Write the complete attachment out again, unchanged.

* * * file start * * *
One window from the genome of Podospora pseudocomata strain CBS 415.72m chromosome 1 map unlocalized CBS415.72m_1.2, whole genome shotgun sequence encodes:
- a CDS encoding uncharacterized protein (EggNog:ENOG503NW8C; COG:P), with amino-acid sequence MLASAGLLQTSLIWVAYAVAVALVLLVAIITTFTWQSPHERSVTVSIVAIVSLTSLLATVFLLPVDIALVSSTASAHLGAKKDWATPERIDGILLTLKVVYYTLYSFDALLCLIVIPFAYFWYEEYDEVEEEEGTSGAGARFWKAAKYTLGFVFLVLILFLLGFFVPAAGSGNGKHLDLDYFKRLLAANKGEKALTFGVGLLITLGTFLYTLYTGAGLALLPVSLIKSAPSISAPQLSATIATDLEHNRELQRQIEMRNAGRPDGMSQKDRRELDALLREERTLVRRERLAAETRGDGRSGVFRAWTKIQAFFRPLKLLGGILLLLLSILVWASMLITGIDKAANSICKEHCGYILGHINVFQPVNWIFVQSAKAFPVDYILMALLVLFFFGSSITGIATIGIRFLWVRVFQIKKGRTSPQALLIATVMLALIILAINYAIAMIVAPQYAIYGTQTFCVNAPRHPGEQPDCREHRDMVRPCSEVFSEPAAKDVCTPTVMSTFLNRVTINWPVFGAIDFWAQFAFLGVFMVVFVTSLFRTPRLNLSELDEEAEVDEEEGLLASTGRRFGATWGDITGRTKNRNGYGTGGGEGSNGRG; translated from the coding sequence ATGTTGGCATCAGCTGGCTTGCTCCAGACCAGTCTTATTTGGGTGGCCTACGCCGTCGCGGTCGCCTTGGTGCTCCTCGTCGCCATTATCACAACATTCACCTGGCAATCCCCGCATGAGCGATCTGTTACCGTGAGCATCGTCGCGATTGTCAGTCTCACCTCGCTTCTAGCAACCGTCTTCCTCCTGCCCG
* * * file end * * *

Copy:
One window from the genome of Podospora pseudocomata strain CBS 415.72m chromosome 1 map unlocalized CBS415.72m_1.2, whole genome shotgun sequence encodes:
- a CDS encoding uncharacterized protein (EggNog:ENOG503NW8C; COG:P), with amino-acid sequence MLASAGLLQTSLIWVAYAVAVALVLLVAIITTFTWQSPHERSVTVSIVAIVSLTSLLATVFLLPVDIALVSSTASAHLGAKKDWATPERIDGILLTLKVVYYTLYSFDALLCLIVIPFAYFWYEEYDEVEEEEGTSGAGARFWKAAKYTLGFVFLVLILFLLGFFVPAAGSGNGKHLDLDYFKRLLAANKGEKALTFGVGLLITLGTFLYTLYTGAGLALLPVSLIKSAPSISAPQLSATIATDLEHNRELQRQIEMRNAGRPDGMSQKDRRELDALLREERTLVRRERLAAETRGDGRSGVFRAWTKIQAFFRPLKLLGGILLLLLSILVWASMLITGIDKAANSICKEHCGYILGHINVFQPVNWIFVQSAKAFPVDYILMALLVLFFFGSSITGIATIGIRFLWVRVFQIKKGRTSPQALLIATVMLALIILAINYAIAMIVAPQYAIYGTQTFCVNAPRHPGEQPDCREHRDMVRPCSEVFSEPAAKDVCTPTVMSTFLNRVTINWPVFGAIDFWAQFAFLGVFMVVFVTSLFRTPRLNLSELDEEAEVDEEEGLLASTGRRFGATWGDITGRTKNRNGYGTGGGEGSNGRG; translated from the coding sequence ATGTTGGCATCAGCTGGCTTGCTCCAGACCAGTCTTATTTGGGTGGCCTACGCCGTCGCGGTCGCCTTGGTGCTCCTCGTCGCCATTATCACAACATTCACCTGGCAATCCCCGCATGAGCGATCTGTTACCGTGAGCATCGTCGCGATTGTCAGTCTCACCTCGCTTCTAGCAACCGTCTTCCTCCTGCCCG